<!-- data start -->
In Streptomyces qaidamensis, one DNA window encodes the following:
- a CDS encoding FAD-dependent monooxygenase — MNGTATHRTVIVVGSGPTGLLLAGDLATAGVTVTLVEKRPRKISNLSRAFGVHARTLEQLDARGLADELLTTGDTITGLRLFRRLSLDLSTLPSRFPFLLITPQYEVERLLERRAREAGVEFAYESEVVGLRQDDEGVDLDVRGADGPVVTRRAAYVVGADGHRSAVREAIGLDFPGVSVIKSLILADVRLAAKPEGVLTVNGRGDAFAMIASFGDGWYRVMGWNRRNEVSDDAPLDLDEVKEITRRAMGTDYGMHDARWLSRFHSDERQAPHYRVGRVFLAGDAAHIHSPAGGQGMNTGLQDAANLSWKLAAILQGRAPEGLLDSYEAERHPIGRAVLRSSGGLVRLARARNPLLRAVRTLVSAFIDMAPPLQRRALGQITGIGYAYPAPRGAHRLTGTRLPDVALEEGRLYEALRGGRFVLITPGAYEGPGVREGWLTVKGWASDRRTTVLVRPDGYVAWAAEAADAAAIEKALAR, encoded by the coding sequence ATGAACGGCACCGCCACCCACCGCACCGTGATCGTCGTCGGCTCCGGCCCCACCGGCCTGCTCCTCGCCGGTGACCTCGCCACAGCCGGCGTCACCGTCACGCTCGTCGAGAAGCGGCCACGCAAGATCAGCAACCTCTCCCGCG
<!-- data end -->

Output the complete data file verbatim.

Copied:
In Streptomyces qaidamensis, one DNA window encodes the following:
- a CDS encoding FAD-dependent monooxygenase — MNGTATHRTVIVVGSGPTGLLLAGDLATAGVTVTLVEKRPRKISNLSRAFGVHARTLEQLDARGLADELLTTGDTITGLRLFRRLSLDLSTLPSRFPFLLITPQYEVERLLERRAREAGVEFAYESEVVGLRQDDEGVDLDVRGADGPVVTRRAAYVVGADGHRSAVREAIGLDFPGVSVIKSLILADVRLAAKPEGVLTVNGRGDAFAMIASFGDGWYRVMGWNRRNEVSDDAPLDLDEVKEITRRAMGTDYGMHDARWLSRFHSDERQAPHYRVGRVFLAGDAAHIHSPAGGQGMNTGLQDAANLSWKLAAILQGRAPEGLLDSYEAERHPIGRAVLRSSGGLVRLARARNPLLRAVRTLVSAFIDMAPPLQRRALGQITGIGYAYPAPRGAHRLTGTRLPDVALEEGRLYEALRGGRFVLITPGAYEGPGVREGWLTVKGWASDRRTTVLVRPDGYVAWAAEAADAAAIEKALAR, encoded by the coding sequence ATGAACGGCACCGCCACCCACCGCACCGTGATCGTCGTCGGCTCCGGCCCCACCGGCCTGCTCCTCGCCGGTGACCTCGCCACAGCCGGCGTCACCGTCACGCTCGTCGAGAAGCGGCCACGCAAGATCAGCAACCTCTCCCGCG